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Robust Radio That Helps Keep the Show on the Road

In entertainment, it is the behind-the-scenes work which makes all the difference. Crowds might not pay to watch equipment being set up, teams working out logistics, security drills being rehearsed and so on. But without all of that hidden work, no show can happen.

Events and stadium operators understand the importance of teamwork in providing a product for paying punters. When you are out on the road, frequently having to set up and dismantle rides, big tops, generators and lighting rigs, more or less building the next venue from scratch, communication is key. And when you are working outdoors in all weather, you need communications equipment that you can rely on.

Two way radio for outdoor events

The Hytera PD785 two way radio is the ideal communications solution for outdoor events of all shapes and sizes. Tough, weatherproof and packed full of features, it is now available to buy and hire from Brentwood Communications.

The PD785 is a high quality colour display model that is as versatile as it is easy to use. The design will be familiar to anyone who remembers the first generation of mobile phones - a 12-key number pad with green call and red cancel buttons either side of a scroll key. It sits comfortably in the hand and is lightweight to carry, perfect for manual work when setting up or taking down equipment, or for operating on the move amongst busy crowds.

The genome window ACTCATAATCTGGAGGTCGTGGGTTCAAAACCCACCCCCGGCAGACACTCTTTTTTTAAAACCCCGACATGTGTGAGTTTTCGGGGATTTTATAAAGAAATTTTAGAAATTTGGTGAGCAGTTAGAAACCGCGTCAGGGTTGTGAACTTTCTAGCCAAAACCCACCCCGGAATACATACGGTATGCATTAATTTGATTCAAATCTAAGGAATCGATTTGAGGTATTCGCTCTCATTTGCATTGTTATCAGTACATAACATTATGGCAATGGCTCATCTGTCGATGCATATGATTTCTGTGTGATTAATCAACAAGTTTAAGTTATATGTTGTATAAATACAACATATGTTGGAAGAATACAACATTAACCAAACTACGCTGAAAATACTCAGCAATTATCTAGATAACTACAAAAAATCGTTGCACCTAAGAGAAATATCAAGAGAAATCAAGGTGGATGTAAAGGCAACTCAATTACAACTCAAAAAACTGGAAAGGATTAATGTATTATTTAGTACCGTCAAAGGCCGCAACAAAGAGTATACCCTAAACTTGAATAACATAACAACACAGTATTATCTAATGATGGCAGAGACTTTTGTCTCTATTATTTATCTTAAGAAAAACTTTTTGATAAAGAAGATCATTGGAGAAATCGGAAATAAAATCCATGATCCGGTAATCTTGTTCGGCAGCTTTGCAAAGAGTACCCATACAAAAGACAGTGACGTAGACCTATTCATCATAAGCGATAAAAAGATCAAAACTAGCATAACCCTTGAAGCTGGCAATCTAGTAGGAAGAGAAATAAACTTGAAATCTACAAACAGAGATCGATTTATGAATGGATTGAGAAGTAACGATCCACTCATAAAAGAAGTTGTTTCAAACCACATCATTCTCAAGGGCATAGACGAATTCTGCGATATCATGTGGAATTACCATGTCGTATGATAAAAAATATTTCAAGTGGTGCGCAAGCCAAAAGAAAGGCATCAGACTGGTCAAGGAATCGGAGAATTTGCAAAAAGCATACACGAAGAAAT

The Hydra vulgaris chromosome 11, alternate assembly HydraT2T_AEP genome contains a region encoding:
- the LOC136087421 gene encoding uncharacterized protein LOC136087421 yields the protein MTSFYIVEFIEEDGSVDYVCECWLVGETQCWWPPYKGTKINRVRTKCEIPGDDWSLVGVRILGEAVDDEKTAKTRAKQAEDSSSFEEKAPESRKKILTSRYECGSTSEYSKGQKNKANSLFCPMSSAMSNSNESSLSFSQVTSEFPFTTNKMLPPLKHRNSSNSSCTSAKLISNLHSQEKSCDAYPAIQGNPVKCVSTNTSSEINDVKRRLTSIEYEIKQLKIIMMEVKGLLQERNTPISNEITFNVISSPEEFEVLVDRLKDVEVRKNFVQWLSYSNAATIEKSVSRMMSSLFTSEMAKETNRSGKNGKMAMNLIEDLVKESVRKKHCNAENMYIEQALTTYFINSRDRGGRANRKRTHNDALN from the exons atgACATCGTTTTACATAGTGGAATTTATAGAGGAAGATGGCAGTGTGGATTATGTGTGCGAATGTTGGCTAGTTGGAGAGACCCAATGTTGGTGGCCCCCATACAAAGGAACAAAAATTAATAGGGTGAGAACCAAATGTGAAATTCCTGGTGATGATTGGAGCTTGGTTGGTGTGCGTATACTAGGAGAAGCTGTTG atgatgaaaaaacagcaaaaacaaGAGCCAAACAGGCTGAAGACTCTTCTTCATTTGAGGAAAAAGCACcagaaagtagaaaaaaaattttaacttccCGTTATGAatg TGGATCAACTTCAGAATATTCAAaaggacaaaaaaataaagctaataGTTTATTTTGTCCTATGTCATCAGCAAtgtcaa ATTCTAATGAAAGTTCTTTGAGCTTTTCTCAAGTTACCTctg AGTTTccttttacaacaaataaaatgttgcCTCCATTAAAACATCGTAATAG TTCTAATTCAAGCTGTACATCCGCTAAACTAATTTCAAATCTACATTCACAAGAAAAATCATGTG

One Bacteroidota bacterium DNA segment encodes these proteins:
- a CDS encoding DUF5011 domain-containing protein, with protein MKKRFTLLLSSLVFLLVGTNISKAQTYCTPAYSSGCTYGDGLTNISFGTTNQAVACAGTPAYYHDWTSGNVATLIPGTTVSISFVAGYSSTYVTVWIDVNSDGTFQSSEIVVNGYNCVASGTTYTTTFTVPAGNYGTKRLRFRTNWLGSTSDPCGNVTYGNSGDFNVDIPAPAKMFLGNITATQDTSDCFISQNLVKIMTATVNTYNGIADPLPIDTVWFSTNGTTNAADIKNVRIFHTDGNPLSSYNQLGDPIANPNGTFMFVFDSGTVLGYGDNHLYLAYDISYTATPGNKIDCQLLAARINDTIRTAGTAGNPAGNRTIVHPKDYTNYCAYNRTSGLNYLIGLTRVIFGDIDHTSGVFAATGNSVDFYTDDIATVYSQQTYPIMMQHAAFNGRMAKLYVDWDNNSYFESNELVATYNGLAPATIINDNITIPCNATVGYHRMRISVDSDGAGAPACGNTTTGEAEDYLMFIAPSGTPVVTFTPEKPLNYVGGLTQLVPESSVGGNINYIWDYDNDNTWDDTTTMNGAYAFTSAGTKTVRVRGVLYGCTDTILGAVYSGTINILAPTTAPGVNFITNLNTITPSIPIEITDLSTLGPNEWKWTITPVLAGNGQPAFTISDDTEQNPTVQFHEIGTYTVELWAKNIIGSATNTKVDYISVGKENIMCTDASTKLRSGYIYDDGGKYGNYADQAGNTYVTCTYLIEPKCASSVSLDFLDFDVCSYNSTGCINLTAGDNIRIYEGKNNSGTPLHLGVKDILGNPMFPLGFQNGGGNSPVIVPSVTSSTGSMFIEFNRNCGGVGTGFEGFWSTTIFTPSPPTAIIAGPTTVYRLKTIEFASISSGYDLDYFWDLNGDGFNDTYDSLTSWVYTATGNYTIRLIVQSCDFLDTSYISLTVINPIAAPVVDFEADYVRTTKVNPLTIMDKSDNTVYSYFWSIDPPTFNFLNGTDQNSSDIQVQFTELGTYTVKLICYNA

The keys are programmable, meaning you can pre-set actions such as calling a certain contact or group of people with a single button push. The PD785 supports private, team and whole network calling, so there is plenty of flexibility in large teams to target communications at the right people. And with an impressive 1024 available channels, you can always be sure that a line is open to make your call.

The colour display is there to support text messaging as well as to display a searchable contacts list. The model operates in both analogue and digital modes, which means that if you already use older models of two way radios, the PD785 will connect with them as well as providing a route to a digital upgrade.

Weatherproof radio

Crucially for teams who will spend much of their time working outdoors in all types of weather, the PD785 is rated IP67 for water resistance, which means it can withstand being fully submerged up to 1 metre - rain, sleet and snow pose no problems. It has a maximum battery life of 15 hours, so you can rely on it to always work even through the longest of days.

Finally, the PD785 includes a number of safety features which are ideally suited to helping stadium operators look out for one another before, during and after events. The Man Down feature is designed for anyone working at heights, for example during set up and dismantling of lighting and stadium equipment. It uses a motion detector to issue an immediate alarm in the event of a fall.

Lone Worker is a monitoring system which requires anyone working alone in a hazardous environment, such as setting up or repairing heavy equipment, to check back in with the network at regular intervals. There is also an Emergency Button override for raising an alarm at any time.

Find out more

Brentwood Communications is the UK’s leading supplier of two ways radio to the events and entertainments industries. With more than 40 years’ experience supplying to football events, stadiums, carnivals, festivals, fairgrounds, fetes, and travelling performers amongst many others, we can match the right two way radio solution to every situation.

To find your nearest Brentwood office, or to find out more about the Hytera PD785 and the rest of our events and entertainments two way radio range, please visit the Brentwood Communications website.


Artificial pitch innovator tackles health and environment worries